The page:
|Title||MECHANISTIC CONSEQUENCES OF MUTATION OF THE ACTIVE-SITE NUCLEOPHILE GLU-358 IN AGROBACTERIUM BETA-GLUCOSIDASE|
|Publication Type||Journal Article|
|Year of Publication||1992|
|Authors||Withers, SG, RUPITZ, K, TRIMBUR, D, WARREN, RAJ|
|Date Published||OCT 20|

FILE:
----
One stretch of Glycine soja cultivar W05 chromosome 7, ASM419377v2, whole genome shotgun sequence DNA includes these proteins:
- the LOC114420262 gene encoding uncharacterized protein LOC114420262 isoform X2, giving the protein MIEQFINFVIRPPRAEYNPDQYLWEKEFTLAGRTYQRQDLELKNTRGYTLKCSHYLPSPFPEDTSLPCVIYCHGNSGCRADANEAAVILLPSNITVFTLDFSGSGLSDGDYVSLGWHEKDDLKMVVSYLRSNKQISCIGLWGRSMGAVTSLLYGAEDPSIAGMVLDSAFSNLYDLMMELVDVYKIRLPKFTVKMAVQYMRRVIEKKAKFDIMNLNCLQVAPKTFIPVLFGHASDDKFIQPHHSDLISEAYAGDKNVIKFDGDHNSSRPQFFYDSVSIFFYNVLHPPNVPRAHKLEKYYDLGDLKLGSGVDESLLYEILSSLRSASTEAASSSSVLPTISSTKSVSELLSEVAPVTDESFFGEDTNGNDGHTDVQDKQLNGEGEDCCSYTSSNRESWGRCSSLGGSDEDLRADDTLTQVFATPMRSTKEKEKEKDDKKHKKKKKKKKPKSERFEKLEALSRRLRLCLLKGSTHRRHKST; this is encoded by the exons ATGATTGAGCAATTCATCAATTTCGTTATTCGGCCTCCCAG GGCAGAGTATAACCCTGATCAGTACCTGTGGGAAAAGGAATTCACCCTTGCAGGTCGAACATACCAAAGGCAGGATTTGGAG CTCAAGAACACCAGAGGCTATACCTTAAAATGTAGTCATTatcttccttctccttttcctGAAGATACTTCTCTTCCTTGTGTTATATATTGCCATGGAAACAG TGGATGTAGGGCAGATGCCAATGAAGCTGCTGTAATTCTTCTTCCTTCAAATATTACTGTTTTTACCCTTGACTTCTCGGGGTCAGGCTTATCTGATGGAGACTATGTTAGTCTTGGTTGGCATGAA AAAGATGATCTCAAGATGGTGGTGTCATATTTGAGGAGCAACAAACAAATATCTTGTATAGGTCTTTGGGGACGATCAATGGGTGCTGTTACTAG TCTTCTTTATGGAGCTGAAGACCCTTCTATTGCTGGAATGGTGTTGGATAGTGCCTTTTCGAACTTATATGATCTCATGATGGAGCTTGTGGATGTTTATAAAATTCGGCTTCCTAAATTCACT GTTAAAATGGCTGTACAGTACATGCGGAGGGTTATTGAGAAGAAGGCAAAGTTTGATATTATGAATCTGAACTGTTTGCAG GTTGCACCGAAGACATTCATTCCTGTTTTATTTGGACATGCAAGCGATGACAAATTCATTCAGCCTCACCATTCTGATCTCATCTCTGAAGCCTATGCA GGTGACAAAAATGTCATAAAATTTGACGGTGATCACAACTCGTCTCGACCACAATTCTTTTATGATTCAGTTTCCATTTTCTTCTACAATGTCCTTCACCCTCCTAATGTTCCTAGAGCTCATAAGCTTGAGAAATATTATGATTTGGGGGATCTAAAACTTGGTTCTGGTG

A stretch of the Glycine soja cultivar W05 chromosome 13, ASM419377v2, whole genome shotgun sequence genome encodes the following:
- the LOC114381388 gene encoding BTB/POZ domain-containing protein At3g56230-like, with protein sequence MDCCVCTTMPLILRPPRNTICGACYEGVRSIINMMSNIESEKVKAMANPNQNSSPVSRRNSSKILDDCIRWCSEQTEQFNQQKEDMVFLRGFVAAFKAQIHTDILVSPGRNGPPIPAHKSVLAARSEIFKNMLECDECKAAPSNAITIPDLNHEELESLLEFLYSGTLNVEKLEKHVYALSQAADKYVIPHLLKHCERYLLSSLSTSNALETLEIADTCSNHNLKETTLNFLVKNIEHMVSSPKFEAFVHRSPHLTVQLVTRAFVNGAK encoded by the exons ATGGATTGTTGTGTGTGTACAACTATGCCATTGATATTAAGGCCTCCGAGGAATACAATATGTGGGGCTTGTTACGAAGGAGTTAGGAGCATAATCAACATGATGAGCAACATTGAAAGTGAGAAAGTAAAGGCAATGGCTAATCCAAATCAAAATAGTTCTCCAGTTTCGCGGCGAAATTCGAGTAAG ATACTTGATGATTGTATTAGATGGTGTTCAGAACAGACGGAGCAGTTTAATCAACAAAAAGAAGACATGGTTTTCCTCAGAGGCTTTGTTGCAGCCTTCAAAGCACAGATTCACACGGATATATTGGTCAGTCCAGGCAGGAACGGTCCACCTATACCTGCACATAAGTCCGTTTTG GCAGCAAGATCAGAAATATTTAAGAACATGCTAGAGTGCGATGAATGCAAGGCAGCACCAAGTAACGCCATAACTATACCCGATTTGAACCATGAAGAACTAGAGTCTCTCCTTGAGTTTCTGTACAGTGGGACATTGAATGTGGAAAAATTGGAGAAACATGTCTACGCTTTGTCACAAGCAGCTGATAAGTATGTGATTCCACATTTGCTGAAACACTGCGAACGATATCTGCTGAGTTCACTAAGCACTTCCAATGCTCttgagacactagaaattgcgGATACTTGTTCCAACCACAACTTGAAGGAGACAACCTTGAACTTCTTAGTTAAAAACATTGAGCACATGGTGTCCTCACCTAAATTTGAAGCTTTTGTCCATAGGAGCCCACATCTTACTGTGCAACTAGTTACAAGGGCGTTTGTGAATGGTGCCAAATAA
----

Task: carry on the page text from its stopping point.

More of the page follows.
The replacement of the active site nucleophile Glu 358 in Agrobacterium beta-glucosidase by Asn and Gln by site-directed mutagenesis results in essentially complete inactivation of the enzyme, while replacement by Asp generates a mutant with a rate constant for the first step, formation of the glycosyl-enzyme, some 2500 times lower than that of the native enzyme. This low activity is shown to be a true property of the mutant and not due to contaminating wild-type enzyme by active site titration studies and also through studies of its thermal denaturation and of the pH dependence of the reaction catalyzed. Binding of ground-state inhibitors is affected relatively little by the mutation, while binding of transition-state analogues is greatly impaired, consistent with a principal role for Glu 358 being in transition-state stabilization, not substrate binding. Determination of kinetic parameters for a series of aryl glucosides revealed that the glycosylation step is rate determining for all these substrates in contrast to the native enzyme, where a switch from rate-limiting glycosylation to rate-limiting deglycosylation was observed as substrate reactivity was increased. These results coupled with secondary deuterium kinetic isotope effects of k(H)/k(D) = 1.17 and 1.12 measured for the 2,4-dinitrophenyl and p-nitrophenyl glucosides point to a principal role of the nucleophile in stabilizing the cationic transition states and in formation of the covalent intermediate. Indeed, these results constitute the first case in any enzyme in which a residue which functions as an active site nucleophile has been replaced by a shorter homologue and the kinetic consequences have been examined in detail, thus providing new insight into the consequences of mispositioning of enzymic nucleophiles.